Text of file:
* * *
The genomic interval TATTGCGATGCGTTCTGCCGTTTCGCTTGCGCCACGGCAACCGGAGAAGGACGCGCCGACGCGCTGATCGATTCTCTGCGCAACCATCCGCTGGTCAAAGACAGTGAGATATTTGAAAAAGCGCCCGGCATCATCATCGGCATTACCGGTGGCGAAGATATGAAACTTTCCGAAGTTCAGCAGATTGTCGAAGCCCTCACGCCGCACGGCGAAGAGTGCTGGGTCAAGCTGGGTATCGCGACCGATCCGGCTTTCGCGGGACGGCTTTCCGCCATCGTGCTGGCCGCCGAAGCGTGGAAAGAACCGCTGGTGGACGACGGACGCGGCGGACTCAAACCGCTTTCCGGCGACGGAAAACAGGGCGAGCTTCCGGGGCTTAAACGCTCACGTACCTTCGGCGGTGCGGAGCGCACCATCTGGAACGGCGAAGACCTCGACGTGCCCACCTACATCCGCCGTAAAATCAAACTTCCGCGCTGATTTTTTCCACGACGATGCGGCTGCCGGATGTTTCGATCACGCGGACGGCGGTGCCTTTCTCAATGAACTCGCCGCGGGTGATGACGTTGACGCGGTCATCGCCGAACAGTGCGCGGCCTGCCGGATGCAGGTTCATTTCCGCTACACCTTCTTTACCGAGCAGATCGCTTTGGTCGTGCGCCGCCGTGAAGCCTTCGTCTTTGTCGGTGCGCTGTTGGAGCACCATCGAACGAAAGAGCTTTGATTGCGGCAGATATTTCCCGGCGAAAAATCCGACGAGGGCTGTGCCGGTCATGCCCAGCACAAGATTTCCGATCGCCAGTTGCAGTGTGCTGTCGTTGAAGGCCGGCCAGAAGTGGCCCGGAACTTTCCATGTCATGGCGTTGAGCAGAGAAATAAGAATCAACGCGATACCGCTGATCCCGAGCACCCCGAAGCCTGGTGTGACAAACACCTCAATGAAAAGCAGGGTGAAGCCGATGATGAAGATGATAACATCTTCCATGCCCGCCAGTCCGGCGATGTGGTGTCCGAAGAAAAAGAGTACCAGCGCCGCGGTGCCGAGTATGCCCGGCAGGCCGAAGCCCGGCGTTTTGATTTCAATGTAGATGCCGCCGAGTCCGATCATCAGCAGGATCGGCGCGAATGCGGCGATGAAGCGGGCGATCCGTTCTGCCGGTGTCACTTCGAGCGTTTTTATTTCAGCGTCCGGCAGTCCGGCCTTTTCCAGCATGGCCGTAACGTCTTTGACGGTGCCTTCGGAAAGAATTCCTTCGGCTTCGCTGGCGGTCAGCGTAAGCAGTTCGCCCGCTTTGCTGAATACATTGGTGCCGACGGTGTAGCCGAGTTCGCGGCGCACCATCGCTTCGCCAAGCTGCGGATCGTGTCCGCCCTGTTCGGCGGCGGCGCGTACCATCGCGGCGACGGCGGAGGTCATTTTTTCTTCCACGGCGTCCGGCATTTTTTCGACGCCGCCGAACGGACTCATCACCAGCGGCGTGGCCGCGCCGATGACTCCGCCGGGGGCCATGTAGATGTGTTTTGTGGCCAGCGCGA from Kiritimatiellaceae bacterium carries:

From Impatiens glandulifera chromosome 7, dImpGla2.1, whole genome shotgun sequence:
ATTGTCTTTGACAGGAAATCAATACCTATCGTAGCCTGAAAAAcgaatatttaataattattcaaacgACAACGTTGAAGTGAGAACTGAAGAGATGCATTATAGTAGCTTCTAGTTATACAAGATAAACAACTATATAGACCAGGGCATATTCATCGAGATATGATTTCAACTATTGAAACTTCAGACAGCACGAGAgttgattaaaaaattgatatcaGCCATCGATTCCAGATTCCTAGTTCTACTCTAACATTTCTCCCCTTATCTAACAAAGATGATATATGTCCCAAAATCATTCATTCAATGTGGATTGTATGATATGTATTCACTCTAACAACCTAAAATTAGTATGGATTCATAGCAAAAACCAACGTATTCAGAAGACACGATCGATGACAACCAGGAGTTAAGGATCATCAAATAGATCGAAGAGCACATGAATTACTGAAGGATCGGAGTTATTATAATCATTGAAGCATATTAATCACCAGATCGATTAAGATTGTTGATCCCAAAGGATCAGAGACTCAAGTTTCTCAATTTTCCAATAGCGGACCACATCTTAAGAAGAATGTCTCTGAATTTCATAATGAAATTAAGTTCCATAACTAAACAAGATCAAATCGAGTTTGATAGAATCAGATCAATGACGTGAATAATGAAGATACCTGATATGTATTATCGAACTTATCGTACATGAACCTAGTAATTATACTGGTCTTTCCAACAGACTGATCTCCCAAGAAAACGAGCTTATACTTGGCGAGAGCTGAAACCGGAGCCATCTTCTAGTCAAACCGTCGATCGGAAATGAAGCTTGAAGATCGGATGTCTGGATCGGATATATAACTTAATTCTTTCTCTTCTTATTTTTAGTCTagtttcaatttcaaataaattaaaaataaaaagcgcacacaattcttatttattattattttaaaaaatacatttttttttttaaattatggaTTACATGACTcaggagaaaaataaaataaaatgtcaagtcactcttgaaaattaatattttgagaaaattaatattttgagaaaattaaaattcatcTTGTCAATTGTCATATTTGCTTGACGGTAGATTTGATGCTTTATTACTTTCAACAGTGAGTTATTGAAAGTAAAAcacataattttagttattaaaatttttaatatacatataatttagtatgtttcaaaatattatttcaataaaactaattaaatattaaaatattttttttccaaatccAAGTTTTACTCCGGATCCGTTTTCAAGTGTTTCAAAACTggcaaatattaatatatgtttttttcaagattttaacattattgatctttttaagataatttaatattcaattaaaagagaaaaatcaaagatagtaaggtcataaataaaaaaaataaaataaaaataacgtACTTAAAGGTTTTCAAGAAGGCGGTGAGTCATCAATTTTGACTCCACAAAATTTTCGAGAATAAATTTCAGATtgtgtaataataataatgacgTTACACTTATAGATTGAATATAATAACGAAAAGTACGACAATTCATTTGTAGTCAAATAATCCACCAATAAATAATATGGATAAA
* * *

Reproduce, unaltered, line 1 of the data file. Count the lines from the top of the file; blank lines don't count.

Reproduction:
The genomic interval TATTGCGATGCGTTCTGCCGTTTCGCTTGCGCCACGGCAACCGGAGAAGGACGCGCCGACGCGCTGATCGATTCTCTGCGCAACCATCCGCTGGTCAAAGACAGTGAGATATTTGAAAAAGCGCCCGGCATCATCATCGGCATTACCGGTGGCGAAGATATGAAACTTTCCGAAGTTCAGCAGATTGTCGAAGCCCTCACGCCGCACGGCGAAGAGTGCTGGGTCAAGCTGGGTATCGCGACCGATCCGGCTTTCGCGGGACGGCTTTCCGCCATCGTGCTGGCCGCCGAAGCGTGGAAAGAACCGCTGGTGGACGACGGACGCGGCGGACTCAAACCGCTTTCCGGCGACGGAAAACAGGGCGAGCTTCCGGGGCTTAAACGCTCACGTACCTTCGGCGGTGCGGAGCGCACCATCTGGAACGGCGAAGACCTCGACGTGCCCACCTACATCCGCCGTAAAATCAAACTTCCGCGCTGATTTTTTCCACGACGATGCGGCTGCCGGATGTTTCGATCACGCGGACGGCGGTGCCTTTCTCAATGAACTCGCCGCGGGTGATGACGTTGACGCGGTCATCGCCGAACAGTGCGCGGCCTGCCGGATGCAGGTTCATTTCCGCTACACCTTCTTTACCGAGCAGATCGCTTTGGTCGTGCGCCGCCGTGAAGCCTTCGTCTTTGTCGGTGCGCTGTTGGAGCACCATCGAACGAAAGAGCTTTGATTGCGGCAGATATTTCCCGGCGAAAAATCCGACGAGGGCTGTGCCGGTCATGCCCAGCACAAGATTTCCGATCGCCAGTTGCAGTGTGCTGTCGTTGAAGGCCGGCCAGAAGTGGCCCGGAACTTTCCATGTCATGGCGTTGAGCAGAGAAATAAGAATCAACGCGATACCGCTGATCCCGAGCACCCCGAAGCCTGGTGTGACAAACACCTCAATGAAAAGCAGGGTGAAGCCGATGATGAAGATGATAACATCTTCCATGCCCGCCAGTCCGGCGATGTGGTGTCCGAAGAAAAAGAGTACCAGCGCCGCGGTGCCGAGTATGCCCGGCAGGCCGAAGCCCGGCGTTTTGATTTCAATGTAGATGCCGCCGAGTCCGATCATCAGCAGGATCGGCGCGAATGCGGCGATGAAGCGGGCGATCCGTTCTGCCGGTGTCACTTCGAGCGTTTTTATTTCAGCGTCCGGCAGTCCGGCCTTTTCCAGCATGGCCGTAACGTCTTTGACGGTGCCTTCGGAAAGAATTCCTTCGGCTTCGCTGGCGGTCAGCGTAAGCAGTTCGCCCGCTTTGCTGAATACATTGGTGCCGACGGTGTAGCCGAGTTCGCGGCGCACCATCGCTTCGCCAAGCTGCGGATCGTGTCCGCCCTGTTCGGCGGCGGCGCGTACCATCGCGGCGACGGCGGAGGTCATTTTTTCTTCCACGGCGTCCGGCATTTTTTCGACGCCGCCGAACGGACTCATCACCAGCGGCGTGGCCGCGCCGATGACTCCGCCGGGGGCCATGTAGATGTGTTTTGTGGCCAGCGCGA from Kiritimatiellaceae bacterium carries: